Since its inception in 2003, Justin Guitar has remained one of the most popular guitar learning platforms, especially for those who have never touched a guitar in their life.
Justin Guitar is backed by guitar virtuosos such as Steve Vai and Brian May, giving its name a ton of gravity. However, name association alone isn’t enough to get us sold on an online guitar learning platform.
For Justin Guitar to prove its worth, it has to get past the oldest and arguably the most notable online guitar learning platform available: TrueFire.
In this in-depth Justin Guitar vs. TrueFire comparison article, we attempt to figure out which of these two platforms is best for beginner, intermediate, and advanced players.
TrueFire vs. Justin Guitar – Feature for Feature Comparison
|Price||Free||$19/m or $199/y|
|Free Trial Period||No (Free)||Yes|
|Money-Back Guarantee||No (Free)||Yes|
|Private Online Lessons||No||Yes|
TrueFire vs. Justin Guitar – In-Detail Comparison
Before we get into the nitty-gritty, we feel the need to compare Justin Guitar and TrueFire from a skill set perspective so that it’s easier for you to determine which platform suits you best.
Justin Guitar flaunts one of the best online courses for beginner guitarists, which, for us, comes as a surprise considering the course is offered for free.
To access the course, simply head to the website, navigate to the “Lessons” sidebar on the left, and you’ll see the lessons sorted in order. You have Grade 1, Grade 2, Grade 3, and Classic.
The beginner’s course is delivered in video format by founder Justin Sandercoe. The course is like no other when it comes to taking a complete beginner guitar player through different stages of learning the guitar.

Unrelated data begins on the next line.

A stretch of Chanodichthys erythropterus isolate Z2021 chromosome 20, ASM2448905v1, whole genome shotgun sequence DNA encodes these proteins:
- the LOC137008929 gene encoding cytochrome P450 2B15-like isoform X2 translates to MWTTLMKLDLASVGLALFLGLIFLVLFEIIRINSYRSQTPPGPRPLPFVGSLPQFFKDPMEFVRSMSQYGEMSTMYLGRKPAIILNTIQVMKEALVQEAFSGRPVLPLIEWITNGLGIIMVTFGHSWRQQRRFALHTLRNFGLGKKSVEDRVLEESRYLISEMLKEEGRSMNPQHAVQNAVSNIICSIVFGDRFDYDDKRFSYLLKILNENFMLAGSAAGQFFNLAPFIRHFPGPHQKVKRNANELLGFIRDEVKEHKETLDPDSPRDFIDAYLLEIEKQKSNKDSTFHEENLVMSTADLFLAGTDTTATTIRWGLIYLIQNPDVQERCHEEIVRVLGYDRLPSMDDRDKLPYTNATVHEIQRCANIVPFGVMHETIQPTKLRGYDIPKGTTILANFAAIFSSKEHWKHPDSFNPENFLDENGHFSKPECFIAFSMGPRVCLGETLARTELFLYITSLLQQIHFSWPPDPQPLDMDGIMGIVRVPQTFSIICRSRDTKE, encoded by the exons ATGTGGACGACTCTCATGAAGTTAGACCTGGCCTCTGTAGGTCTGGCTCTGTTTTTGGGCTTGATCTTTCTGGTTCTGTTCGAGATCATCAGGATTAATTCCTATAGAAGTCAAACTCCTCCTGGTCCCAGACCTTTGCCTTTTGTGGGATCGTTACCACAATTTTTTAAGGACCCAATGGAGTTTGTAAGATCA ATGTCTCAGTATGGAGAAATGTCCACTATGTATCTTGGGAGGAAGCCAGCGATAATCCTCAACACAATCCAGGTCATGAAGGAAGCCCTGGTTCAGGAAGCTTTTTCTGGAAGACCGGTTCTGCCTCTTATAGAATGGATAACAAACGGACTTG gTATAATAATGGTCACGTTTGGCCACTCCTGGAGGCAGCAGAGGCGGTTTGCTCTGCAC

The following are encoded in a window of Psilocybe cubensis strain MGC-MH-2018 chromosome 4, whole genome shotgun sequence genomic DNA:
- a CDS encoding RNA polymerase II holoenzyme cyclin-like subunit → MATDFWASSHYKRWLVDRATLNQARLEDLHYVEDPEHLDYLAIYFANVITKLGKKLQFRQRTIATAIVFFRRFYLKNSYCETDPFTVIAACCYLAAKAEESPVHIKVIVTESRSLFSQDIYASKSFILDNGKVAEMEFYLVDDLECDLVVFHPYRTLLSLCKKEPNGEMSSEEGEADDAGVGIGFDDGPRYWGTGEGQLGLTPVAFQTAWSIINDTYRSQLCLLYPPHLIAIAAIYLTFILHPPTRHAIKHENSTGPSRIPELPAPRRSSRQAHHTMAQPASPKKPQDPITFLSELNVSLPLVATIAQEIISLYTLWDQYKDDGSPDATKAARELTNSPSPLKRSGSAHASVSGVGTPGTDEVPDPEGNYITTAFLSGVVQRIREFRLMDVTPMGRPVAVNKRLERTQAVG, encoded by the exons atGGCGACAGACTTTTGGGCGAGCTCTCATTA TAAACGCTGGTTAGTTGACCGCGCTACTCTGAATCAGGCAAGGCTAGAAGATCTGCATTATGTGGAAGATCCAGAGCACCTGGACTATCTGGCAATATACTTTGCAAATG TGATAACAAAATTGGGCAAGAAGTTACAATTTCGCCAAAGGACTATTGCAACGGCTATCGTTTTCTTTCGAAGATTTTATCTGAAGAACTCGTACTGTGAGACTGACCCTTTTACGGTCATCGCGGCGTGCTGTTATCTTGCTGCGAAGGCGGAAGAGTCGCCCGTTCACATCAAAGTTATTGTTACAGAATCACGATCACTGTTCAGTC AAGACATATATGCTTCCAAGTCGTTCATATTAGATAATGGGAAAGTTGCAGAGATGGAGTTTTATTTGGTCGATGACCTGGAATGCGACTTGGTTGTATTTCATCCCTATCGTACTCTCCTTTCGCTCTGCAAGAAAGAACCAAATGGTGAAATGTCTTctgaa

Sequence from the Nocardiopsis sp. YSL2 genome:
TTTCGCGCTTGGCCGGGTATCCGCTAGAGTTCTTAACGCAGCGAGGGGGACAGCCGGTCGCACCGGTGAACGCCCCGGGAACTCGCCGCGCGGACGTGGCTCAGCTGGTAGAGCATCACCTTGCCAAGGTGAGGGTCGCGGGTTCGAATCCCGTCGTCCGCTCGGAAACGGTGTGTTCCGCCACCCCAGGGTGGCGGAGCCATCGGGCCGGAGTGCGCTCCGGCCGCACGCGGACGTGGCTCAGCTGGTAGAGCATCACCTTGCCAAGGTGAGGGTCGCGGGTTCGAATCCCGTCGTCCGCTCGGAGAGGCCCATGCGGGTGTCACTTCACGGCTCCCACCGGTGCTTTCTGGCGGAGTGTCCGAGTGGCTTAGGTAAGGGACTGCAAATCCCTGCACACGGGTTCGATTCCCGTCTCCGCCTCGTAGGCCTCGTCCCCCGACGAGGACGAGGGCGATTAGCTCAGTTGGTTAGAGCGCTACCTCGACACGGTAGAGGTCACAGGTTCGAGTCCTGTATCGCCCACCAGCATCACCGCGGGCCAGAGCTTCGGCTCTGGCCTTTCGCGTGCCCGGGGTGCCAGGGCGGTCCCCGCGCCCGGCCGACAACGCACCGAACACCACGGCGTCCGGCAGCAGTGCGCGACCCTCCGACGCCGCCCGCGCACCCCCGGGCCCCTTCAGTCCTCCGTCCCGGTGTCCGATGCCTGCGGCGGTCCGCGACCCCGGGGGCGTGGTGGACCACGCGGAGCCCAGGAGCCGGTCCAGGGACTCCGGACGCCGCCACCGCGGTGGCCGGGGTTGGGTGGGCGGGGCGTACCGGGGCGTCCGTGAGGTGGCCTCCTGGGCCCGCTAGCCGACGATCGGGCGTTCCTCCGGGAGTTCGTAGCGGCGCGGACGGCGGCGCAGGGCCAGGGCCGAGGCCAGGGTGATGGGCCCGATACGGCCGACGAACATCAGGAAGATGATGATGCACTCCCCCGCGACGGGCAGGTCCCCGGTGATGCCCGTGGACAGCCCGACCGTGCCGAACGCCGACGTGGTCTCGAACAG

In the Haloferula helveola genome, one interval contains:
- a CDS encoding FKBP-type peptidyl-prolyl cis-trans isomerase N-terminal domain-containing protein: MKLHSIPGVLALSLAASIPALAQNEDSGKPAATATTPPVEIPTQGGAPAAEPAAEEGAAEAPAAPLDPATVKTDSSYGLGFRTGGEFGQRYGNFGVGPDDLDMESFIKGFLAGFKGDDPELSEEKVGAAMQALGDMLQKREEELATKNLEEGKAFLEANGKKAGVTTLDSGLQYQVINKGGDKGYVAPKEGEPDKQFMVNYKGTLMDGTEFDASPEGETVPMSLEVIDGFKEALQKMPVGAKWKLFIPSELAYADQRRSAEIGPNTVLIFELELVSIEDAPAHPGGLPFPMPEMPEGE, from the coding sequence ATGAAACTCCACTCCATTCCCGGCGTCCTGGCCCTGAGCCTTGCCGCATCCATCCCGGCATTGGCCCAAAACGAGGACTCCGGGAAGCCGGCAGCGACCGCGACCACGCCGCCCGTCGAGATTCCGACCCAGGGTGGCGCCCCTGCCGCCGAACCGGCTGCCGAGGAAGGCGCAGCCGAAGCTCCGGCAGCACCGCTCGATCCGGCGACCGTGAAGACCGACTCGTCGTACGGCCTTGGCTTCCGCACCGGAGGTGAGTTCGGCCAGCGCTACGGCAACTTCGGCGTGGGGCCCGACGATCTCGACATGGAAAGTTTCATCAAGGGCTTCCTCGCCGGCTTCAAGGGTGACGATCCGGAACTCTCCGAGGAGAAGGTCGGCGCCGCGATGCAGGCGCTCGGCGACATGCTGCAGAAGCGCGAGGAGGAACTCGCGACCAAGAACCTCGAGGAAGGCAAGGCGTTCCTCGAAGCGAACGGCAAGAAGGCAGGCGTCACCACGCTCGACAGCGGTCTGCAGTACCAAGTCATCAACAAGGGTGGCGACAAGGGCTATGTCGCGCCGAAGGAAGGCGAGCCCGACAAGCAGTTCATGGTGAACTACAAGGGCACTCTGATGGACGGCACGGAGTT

It starts out covering the essentials, from how to tune a guitar to the anatomy of the guitar. You then move on to learn about power chords, picking routines, and more.
In Grade 1, Sandercoe takes you on an 8-episode odyssey that covers fundamental chords. In Grade 2, you get to enjoy 7 more tutorials about power chords, the blues, fingerstyle, and more. Grade 3 is all about effective practice, blues guitar studies, and other material aimed towards “advanced beginners,” as Sandercoe calls them.
The Classic course is pretty much the older version of the above-detailed 3-grade course. The course is still available on the website because Justin Sandercoe believes that it still holds lots of value for a beginner guitar player.
The Classic course is divided into 3 grades: White, Yellow, and Orange. Each grade features 3 guitar lessons, making for a total of 9 lessons in this course.
In addition to their free beginner’s course, Justin Guitar also features a page that’s packed with songs that beginners will be easy to learn. All the songs on that page use the very same chords tutored in the beginner’s course. Further, the songs are divided into various difficulty stages so that it’s easier for you to pick the ones that match your skill level.
All things considered, stating that the Justin Guitar beginner’s course is excellent would be an understatement, especially when you take into consideration that it’s completely free. But how does it compare to what TrueFire has to offer for beginners?
TrueFire has a lot of material to offer aspiring shredders. In fact, if you’re serious about taking your guitar playing skills to the next level in little time, you’ll find TrueFire’s offerings to be way more fruitful than Justin Guitar’s.